But none of this flowery praise and bubbling goodwill was reflected in the WTA’s balance sheets. As one recent former WTA board member puts it, the absence of the revenue from China “blasted a hole” in the tour’s finances.

In the fall of 2021, the management and marketing group Octagon helped the WTA hastily relocate the tour Finals from Shenzhen to Guadalajara, Mexico, salvaging significant financial damage. In November, the WTA staged its ’22 year-end championship in Fort Worth, Texas. It brought in some revenue, but a fraction of the haul China had provided. One former board member explains that Tour sponsors such as Porsche “did not pay full boat” once it became clear that their signage and activations wouldn’t be displayed in China, the great emerging market of 1.6 billion potential consumers.

The players felt the shortfall, too. While Barty had won more than $4.4 million in 2019, the ’22 winner, Caroline Garcia of France, earned roughly $1.5 million, a two-thirds drop.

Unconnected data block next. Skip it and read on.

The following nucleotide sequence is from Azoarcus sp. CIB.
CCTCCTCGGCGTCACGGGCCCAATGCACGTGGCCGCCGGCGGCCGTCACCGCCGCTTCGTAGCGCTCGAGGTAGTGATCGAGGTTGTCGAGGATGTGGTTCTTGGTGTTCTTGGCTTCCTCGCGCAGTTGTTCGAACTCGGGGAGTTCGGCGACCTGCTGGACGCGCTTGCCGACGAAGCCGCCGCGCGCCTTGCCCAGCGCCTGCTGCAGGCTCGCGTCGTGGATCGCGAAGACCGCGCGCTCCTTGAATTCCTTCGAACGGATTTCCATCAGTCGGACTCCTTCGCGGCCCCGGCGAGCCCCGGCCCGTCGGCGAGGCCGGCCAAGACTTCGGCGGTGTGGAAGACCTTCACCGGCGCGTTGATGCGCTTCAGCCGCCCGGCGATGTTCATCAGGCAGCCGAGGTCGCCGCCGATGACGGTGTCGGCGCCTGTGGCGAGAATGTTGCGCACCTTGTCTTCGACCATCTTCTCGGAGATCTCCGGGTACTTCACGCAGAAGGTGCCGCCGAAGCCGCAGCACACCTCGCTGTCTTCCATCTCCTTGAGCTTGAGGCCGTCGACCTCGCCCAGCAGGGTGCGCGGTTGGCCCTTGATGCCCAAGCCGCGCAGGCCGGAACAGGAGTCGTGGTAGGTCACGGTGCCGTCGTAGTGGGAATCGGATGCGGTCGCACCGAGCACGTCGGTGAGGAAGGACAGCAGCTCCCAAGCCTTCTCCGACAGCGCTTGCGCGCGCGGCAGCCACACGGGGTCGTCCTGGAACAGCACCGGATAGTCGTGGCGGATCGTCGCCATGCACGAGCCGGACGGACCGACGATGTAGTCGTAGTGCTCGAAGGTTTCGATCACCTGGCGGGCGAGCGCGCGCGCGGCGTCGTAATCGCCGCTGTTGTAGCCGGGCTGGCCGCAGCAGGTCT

When Simon made his statement in 2021 to suspend the China swing, he issued a dire prediction that it “would cost us millions.” Still, he may have underestimated the cost of integrity.

Over the past year, a few new sponsors have emerged to fill the China void. In the case of Hologic, a Massachusetts-based medical technology company, one could even infer that the WTA’s China stance was part of the appeal. “Hologic and the WTA come together with a collective purpose as pioneering advocates for women,” Hologic chairman, president and CEO Steve MacMillan said last March. “We are proud to stand with the WTA in its commitment to the highest integrity and values.”

But the gap between public opinion and the market proved considerable. The WTA hasn’t come close to offsetting the China shortfall. A nonprofit, it has not yet filed its 2022 financials. But in 2019, it reported revenues of $109,733,686 and expenses of $110,783,016. For an organization already operating at a loss, an additional eight figures in the red would be dire.